“Was it not necessary (ἔδει)that Messiah should suffer?” —Luke 24:26
In the incarnation of Jesus, God took on flesh and dwelt among us as a human being. Other human beings slaughtered him, and thus we refer to him as “the Lamb of God.” When we use a theology that says “it was necessary,” we are ignoring the large systems of human violence done every day to other innocent human beings. Often, this violence is even done in the name of justice. This kind of “it was necessary” theology supports systems of violent domination.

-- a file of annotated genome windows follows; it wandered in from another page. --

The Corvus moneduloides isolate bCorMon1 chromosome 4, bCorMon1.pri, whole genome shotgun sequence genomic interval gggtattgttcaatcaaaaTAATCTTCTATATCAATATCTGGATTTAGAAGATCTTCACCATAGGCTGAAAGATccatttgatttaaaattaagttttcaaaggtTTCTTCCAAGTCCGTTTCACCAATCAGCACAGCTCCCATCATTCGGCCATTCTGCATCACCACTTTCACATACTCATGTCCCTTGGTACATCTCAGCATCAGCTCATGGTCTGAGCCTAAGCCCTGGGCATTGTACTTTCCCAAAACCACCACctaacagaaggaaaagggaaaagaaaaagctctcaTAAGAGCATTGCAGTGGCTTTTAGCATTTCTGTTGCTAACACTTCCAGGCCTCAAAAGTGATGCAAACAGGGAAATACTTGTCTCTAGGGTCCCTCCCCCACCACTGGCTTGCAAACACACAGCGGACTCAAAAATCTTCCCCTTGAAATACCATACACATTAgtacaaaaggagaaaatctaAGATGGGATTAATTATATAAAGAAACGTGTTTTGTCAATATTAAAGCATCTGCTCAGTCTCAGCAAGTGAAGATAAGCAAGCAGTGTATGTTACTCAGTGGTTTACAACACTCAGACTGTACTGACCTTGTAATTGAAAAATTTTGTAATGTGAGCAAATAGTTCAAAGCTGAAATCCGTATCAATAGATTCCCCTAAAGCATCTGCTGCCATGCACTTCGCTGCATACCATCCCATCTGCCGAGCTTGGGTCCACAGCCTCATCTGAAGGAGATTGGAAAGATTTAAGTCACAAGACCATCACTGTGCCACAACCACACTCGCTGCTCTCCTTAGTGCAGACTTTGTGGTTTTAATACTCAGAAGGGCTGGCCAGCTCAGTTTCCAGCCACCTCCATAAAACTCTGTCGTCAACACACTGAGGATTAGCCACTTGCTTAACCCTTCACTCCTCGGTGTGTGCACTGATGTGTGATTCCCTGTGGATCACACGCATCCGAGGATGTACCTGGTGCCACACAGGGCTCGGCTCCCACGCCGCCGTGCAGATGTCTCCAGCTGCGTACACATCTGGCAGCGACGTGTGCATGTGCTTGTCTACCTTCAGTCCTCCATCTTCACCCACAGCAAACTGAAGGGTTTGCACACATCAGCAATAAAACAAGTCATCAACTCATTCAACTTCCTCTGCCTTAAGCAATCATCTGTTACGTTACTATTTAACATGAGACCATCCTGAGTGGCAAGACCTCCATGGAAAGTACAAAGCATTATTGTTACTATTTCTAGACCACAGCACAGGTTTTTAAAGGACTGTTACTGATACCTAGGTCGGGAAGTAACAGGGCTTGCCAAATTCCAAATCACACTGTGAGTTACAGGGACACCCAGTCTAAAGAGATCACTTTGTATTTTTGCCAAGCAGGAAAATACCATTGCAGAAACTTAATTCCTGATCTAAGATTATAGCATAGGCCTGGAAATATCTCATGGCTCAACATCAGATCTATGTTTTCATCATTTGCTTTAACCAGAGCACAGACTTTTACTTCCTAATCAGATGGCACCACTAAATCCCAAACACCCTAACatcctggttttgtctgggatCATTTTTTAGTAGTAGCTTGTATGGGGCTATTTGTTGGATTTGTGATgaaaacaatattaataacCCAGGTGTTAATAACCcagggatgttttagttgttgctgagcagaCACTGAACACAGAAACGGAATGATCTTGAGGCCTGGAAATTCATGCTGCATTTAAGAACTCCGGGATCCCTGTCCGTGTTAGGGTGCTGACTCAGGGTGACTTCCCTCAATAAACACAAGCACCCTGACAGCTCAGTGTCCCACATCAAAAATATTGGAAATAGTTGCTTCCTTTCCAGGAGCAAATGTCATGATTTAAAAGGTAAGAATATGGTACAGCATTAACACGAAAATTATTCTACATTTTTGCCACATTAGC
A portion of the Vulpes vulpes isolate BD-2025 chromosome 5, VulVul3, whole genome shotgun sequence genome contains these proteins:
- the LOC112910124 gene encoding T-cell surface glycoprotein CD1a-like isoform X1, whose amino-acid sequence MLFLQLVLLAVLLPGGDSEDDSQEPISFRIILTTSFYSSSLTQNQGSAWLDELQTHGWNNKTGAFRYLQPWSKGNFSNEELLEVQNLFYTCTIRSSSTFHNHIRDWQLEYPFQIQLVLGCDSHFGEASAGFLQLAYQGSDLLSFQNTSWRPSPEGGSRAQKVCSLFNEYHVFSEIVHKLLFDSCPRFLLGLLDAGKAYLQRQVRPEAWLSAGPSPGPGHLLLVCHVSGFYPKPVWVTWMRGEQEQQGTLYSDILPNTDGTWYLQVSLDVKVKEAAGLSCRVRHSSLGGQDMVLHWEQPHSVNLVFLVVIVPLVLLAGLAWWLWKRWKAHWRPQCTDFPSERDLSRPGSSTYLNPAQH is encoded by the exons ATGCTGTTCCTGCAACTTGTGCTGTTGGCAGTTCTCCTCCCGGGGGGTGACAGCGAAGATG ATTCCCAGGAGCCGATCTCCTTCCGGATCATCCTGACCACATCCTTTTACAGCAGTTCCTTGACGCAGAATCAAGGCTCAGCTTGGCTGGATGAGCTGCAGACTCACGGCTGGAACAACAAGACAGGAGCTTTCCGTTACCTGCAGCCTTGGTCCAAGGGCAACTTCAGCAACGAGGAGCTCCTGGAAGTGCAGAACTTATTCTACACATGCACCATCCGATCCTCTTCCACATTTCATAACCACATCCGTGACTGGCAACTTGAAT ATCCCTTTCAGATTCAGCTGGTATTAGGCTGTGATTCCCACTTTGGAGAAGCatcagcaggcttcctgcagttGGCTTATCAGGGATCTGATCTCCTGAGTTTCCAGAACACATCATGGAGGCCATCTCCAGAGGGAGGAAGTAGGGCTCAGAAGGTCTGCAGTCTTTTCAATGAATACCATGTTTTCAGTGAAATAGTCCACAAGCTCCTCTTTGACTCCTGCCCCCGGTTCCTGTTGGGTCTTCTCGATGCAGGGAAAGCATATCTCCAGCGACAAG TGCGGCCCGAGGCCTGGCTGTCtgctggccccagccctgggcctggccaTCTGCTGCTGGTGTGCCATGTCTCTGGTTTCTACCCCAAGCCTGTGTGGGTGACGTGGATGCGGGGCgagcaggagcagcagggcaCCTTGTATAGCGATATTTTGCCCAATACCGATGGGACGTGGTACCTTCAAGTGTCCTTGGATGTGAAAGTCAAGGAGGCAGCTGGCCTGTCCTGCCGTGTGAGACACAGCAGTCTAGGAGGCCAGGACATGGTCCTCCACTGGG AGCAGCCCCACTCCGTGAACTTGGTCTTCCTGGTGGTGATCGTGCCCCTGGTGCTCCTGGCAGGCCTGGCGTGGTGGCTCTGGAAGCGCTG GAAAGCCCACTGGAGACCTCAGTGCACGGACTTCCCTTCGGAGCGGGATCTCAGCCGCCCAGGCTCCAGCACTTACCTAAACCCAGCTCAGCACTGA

If, however, God had taken on the flesh of an actual lamb, a vulnerable young sheep without a voice of her own to ask for clemency, without the capacity to rebuke us when we transgress against her, even without the agency to repay us for our kindness toward her, perhaps we would have seen a bit clearer the truth of the evil that brought about the death of God. We would know then that the death of the Prophet, the crucifixion of Christ, the slaughtering of the Lamb, is not *necessary* given the character of God; it is, however, *inevitable* given the character of our human systems of Domination.
“Was it not necessary (ἔδει) that Messiah should suffer?”
No! It was, however, inevitable (ἔδει).
For More Reading:
1. Matthew Scully, Dominion: The Power of Man, the Suffering of Animals, and the Call to Mercy (St. Martin’s Press: New York, 2002).